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Copyright Across Campus: For Students

Plagiarism vs Copyright Infringement


An important part of the research process is studying the work of others. But in producing your own work it is important that you clearly distinguish your own ideas from those of the other people you have studied. Plagiarism can occur when a person tries to pass off someone else’s thoughts or ideas as their own without giving the appropriate attribution. Another example is if you have someone else write a paper for you, and then you take credit for that work as if it were your own. These are ethical offenses.


Copyright Infringement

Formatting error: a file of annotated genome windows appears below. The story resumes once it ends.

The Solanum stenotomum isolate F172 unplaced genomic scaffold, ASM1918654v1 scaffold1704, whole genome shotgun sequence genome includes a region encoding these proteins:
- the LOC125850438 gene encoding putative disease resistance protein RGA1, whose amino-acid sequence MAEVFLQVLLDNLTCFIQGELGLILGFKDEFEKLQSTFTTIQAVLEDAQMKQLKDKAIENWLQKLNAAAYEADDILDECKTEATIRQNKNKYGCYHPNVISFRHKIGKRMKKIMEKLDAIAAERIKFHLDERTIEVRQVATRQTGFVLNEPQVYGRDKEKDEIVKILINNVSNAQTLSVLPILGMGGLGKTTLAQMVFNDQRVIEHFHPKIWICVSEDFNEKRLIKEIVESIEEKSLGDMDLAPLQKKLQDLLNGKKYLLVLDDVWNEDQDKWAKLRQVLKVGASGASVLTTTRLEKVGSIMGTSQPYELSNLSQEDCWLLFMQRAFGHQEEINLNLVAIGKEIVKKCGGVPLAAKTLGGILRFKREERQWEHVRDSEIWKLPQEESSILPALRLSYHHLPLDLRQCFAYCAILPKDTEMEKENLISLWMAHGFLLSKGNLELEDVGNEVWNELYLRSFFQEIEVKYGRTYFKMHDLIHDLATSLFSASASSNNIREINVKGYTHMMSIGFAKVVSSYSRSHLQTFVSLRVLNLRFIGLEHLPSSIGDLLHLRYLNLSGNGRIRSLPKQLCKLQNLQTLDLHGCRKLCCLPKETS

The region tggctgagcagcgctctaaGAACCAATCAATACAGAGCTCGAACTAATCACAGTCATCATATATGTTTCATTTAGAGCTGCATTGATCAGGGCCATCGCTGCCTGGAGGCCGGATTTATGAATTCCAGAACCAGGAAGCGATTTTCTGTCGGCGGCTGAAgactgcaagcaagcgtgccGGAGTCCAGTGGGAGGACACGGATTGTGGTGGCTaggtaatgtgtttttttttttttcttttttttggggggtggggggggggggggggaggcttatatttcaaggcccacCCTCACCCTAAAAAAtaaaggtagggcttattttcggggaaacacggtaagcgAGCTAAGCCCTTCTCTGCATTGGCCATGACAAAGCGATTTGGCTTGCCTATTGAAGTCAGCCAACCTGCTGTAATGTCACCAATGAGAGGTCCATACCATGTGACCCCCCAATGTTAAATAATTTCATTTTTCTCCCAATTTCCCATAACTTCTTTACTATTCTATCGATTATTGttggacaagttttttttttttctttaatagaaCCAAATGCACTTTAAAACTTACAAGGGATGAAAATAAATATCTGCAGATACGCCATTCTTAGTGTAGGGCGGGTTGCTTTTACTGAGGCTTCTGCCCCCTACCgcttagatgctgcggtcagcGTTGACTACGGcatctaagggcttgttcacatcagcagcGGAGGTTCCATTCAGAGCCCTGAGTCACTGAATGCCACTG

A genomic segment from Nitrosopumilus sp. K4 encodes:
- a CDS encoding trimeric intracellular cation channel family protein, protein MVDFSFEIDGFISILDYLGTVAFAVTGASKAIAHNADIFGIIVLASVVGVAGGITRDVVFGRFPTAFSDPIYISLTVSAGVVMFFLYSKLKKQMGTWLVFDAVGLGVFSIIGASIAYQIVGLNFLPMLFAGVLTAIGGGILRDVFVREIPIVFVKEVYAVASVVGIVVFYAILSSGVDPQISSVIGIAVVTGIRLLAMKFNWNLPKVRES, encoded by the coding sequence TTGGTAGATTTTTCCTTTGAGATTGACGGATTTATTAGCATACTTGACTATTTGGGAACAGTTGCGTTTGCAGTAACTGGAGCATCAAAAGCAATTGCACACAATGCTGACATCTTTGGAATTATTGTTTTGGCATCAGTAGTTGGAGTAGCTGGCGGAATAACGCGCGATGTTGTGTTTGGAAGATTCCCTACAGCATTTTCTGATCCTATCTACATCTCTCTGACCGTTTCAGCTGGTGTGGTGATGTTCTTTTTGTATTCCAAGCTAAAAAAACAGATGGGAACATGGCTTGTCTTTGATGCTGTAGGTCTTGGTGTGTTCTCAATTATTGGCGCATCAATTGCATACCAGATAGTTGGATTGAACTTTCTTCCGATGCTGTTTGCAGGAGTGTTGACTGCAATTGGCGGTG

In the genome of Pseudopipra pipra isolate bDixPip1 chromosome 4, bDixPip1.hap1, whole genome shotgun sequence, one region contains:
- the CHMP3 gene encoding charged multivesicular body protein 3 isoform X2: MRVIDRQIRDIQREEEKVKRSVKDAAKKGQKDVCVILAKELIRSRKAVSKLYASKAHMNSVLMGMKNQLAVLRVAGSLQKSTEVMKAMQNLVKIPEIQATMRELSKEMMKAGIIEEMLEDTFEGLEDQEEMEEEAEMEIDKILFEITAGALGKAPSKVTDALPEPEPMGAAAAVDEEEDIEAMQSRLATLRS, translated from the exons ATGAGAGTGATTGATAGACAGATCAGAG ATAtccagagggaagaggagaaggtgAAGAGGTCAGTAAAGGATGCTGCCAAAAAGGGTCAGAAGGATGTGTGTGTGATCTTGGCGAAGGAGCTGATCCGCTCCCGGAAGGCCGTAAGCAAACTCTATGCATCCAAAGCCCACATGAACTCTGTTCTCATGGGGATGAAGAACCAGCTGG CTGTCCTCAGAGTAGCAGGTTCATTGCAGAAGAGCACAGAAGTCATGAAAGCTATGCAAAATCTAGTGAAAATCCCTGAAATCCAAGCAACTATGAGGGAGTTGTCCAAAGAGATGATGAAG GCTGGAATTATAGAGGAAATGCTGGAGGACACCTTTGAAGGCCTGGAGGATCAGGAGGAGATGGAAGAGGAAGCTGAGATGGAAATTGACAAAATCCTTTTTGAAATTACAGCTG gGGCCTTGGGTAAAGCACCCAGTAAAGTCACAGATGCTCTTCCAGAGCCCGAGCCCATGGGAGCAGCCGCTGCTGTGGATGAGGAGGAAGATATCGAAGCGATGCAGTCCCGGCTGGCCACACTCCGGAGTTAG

Copyright Infringement is a legal offense. It occurs when significant portions of another person’s work is used to make a new work, is copied, or is distributed without the permission of the copyright holder. Even if appropriate attribution is given to the original creator (thus avoiding plagiarism), without the copyright holder's permission, these uses are still examples of copyright infringement.

Why Open Access is Important for Students

How much can I copy or scan?

  • One chapter of a book
  • One article in a journal